Blog - Russian language

Added on Sunday, 2011-11-06 11:38 CET in category Moscow
In Russia, people speak Russian. No big surprise there :) But learning and eventually actively partaking in society speaking Russian yourself is quite a long and interesting endeavor.

Speaking Russian

In order to properly function in Russia, it's really important to be able to speak Russian. Whereas I try to get by with English whenever I feel I can, with only 5% of the population indicating they can speak English, being able to speak Russian is simply a necessity. (This 5% may have increased somewhat over the last few years, but it's not nearly as high as in countries like the Netherlands or Norway.)

English is of course being taught in school, and teenagers often do speak it reasonable well, but with no exposure to the language and no practice outside of the classroom, people simply forget. (Pretty much like me and my French :)

This really is one of the main points of this blog post, exposure is key! And with movies being dubbed instead of subtitled, TV and magazines being pretty much exclusively in Russian and pretty much all foreign text being translated/transliterated to Russian/Cyrillic, this exposure simply isn't there. (There's apparently a legal requirement to include a translation/transliteration of all foreign text on packaging, so e.g. "convertibles" becomes "конвертиблз" (konvertiblz).)

Learning Russian

So soon after my first visit to Moscow, in 2004, I started to learn Russian. First, as mentioned above, out of necessity, since I didn't want to need to constantly be translated; second out of interest, I liked how the Russian language was so very different from Germanic/Romance languages; and third, because Russian sounds and looks beautiful.

Russian is indeed very different from most languages I was familiar with, like Dutch, English, German and French. In those languages, you would say "person" (EN), "persoon" (NL), "Person" (DE) or "personne" (FR). In Russian, that'd be "человек" (chelovek). There are of course also a lot of similar words, like "джекпот" (dzhekpot), "автобус" (avtobus) or "парад" (parad).

A small, incomplete list of differences:
  • A different alphabet, based on the Cyrillic script;
  • Some completely new sounds like "в" (v/w), "щ" (shch), "х" (kh) and "ы" (y) (see also Listen 2 Russian);
  • Completely unpredictable stress;
  • Vowel pronunciations depending on this stress, e.g. the word "окно́" (okno) being pronounced as "aknó", but the word "о́кна" (okna) being pronounced as "ókna", or "молоко́" (moloko) as "muhlakó";
  • The letter "е" (ye/yo), with two sounds indeed, the sound depending not on stress here, but on the word itself, which, but only when the letter is pronounced as "yo", then indicates where exactly the stress is. Usually, anyway. Sounds weird? It is weird :) The "yo" sound does have its own letter, btw., "ё", but it's used less and less somehow. Oh, and when declining the letter stays the same, but the sound can change ("жена" (zhena) => "жены" (zhony));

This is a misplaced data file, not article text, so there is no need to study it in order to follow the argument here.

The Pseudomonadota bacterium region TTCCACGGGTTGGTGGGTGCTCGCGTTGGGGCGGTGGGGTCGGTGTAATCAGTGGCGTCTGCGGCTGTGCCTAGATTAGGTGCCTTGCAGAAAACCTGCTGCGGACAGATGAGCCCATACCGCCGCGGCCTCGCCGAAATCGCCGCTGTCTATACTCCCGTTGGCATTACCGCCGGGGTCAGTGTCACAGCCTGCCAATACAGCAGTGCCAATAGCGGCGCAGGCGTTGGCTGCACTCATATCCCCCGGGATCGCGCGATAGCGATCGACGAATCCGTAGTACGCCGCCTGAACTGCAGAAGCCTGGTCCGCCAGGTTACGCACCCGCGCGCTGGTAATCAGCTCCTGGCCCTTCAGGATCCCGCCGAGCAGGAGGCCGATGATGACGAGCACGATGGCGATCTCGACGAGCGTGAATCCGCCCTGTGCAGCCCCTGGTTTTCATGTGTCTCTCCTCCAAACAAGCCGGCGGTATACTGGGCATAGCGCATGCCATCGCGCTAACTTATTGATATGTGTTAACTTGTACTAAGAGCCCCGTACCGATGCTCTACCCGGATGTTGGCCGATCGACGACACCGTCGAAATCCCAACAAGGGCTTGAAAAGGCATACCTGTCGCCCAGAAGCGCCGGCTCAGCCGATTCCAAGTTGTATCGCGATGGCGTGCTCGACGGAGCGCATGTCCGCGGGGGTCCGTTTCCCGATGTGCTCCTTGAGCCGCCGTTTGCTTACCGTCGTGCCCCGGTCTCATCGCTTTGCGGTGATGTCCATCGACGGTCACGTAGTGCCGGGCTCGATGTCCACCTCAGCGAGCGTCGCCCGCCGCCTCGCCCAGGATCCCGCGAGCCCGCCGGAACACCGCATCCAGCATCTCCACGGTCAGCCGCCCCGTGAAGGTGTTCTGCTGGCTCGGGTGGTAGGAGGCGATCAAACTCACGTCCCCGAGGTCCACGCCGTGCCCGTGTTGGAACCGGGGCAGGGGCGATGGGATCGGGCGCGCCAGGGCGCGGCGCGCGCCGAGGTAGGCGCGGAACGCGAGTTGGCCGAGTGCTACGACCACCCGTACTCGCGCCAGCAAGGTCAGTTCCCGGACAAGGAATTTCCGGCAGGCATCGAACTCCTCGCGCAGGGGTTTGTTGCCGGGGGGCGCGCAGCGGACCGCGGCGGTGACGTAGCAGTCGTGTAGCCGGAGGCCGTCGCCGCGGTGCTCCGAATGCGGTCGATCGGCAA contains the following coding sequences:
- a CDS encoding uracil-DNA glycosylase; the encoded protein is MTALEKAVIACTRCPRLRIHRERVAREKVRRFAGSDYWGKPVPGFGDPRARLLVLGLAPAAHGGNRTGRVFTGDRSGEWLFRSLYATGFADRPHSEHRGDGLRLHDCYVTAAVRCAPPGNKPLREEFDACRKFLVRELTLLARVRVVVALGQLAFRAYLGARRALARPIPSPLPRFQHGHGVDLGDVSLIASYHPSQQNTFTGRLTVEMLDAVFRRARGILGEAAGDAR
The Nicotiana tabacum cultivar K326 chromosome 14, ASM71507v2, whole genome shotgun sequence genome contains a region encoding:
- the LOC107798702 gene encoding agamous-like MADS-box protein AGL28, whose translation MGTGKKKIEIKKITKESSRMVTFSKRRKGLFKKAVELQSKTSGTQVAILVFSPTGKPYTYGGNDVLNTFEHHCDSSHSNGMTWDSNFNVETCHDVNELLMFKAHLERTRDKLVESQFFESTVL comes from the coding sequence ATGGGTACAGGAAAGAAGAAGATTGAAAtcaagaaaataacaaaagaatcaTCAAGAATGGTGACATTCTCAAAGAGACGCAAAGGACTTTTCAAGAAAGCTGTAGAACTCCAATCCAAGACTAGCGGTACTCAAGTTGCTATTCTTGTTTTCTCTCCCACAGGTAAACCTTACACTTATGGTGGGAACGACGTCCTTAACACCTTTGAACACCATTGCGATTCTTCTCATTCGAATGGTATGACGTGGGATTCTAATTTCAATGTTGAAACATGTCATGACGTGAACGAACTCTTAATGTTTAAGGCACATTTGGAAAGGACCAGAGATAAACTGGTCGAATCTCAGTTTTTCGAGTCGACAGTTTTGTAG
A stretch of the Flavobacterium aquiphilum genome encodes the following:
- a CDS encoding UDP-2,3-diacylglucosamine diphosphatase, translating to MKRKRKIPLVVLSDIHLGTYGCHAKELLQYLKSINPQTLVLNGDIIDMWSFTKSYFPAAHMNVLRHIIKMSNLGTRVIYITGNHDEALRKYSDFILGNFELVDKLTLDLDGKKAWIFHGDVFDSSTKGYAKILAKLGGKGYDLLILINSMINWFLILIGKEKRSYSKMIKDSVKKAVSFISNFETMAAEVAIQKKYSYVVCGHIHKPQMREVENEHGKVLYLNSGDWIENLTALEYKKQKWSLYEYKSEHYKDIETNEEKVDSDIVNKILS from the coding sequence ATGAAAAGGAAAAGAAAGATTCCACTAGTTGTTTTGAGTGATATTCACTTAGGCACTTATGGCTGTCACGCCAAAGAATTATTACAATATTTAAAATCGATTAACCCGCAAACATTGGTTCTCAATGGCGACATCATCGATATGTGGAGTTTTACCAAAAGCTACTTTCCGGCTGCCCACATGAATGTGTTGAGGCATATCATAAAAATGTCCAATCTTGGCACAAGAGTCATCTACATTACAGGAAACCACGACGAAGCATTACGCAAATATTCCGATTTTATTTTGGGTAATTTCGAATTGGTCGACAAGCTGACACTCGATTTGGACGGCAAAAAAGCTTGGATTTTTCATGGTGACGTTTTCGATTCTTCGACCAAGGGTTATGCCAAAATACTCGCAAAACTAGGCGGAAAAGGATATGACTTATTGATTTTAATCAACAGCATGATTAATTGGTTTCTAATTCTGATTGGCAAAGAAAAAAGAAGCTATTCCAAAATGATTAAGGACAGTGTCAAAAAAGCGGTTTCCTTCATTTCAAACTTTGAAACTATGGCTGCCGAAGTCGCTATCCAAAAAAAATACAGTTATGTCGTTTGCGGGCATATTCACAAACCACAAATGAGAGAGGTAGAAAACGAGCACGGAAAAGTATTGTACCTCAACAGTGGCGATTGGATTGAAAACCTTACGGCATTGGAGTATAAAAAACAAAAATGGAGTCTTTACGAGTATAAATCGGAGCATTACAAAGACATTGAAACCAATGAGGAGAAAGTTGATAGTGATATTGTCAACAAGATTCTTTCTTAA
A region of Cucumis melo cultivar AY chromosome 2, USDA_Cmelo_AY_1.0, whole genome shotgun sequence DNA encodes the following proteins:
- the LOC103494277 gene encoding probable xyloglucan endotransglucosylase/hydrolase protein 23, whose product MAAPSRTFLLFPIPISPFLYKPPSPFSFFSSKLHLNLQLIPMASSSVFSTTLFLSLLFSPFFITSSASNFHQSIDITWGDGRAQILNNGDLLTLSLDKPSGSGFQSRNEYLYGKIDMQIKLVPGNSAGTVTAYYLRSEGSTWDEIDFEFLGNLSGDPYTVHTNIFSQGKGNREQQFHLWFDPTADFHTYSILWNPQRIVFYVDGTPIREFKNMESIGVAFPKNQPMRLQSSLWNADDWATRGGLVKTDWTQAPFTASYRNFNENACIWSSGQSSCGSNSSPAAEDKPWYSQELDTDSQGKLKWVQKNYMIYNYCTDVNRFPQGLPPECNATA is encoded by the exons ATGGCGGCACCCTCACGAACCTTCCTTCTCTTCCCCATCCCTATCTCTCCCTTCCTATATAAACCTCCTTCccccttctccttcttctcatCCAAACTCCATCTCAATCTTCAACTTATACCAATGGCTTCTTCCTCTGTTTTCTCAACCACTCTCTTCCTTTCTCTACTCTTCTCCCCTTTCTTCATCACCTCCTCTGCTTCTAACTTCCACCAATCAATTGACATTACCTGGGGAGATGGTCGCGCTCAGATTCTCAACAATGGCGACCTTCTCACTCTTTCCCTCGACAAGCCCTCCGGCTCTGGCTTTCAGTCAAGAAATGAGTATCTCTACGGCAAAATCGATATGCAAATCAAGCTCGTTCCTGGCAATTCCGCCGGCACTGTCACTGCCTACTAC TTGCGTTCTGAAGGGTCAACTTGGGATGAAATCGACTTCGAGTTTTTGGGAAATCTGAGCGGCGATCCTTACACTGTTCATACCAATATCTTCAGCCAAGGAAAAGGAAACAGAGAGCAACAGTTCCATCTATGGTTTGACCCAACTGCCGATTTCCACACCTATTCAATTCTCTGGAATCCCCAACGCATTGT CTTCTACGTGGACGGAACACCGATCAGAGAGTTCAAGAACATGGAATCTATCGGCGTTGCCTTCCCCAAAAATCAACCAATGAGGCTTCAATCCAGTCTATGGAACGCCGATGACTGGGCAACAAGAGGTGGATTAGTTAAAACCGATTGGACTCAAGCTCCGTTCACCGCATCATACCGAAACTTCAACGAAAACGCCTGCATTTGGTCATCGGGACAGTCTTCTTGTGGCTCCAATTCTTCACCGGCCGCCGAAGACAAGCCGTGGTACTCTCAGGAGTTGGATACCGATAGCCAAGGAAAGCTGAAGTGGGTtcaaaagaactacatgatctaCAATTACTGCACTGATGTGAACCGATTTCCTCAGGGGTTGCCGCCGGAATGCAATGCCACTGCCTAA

• Iotation and palatalization;
  • Three grammatical genders: male, female and neuter (in singular as well as in plural);
  • More or less six cases: nominative, genitive, dative, accusative, instrumental, prepositional, and somewhat/possibly locative and vocative;
  • Numerals decline by these cases, and for the numbers "one" and "two" they do so by gender as well;
  • However, numerals in the nominative and accusative can also determine case. E.g, "one" goes with the nominative singular, "two" through "four" with the genitive singular, and "five" and up with the genitive plural;
  • Verbs have two tenses, imperfective and perfective aspect, 6+3=9 participles, present tense being conjugated by person, but past tense by gender;
  • And a few other oddities like animacy, double negatives, the absence of the verbs "to be" and "to have" (well, almost anyway) and the absence of articles.

As daunting as all that may seem, and believe me, it takes a while to get everything down, one of the nicer things about Russian is that it has so very few exceptions. The grammar is incredibly extensive, but once you get it, it's mainly a matter of rote learning new vocabulary. (I use Flashcards Deluxe for that, btw., and highly recommend it.)

Exposure

But like I said before, exposure is key! Before I moved to Moscow almost two years ago, I had already been learning Russian for about five years. But my practical Russian seemed like it was at a bare minimum. I had had little practice, pretty much no exposure, and at first making an order in a restaurant or answering the phone was uncomfortable to say the least. But after a few months, mainly my understanding of Russian improved a lot. I started working in a Russian company and really started talking Russian on a daily basis. Also, e.g., I read prescribing information in Russian just fine, got a healthcare card by myself and usually understand native speakers even when they're not holding themselves back.

Even though functional Russian is great and has made life here a lot easier, that's of course not all there is to it. A lot of nuances and slang are completely lost on me, and because of the dissimilarities between Russian and Dutch/English words, whenever I don't understand a word, I often won't have a single clue as to what it means. But through enough exposure, in a few years I'll hopefully be able to say that Russian is my third completely fluent language :)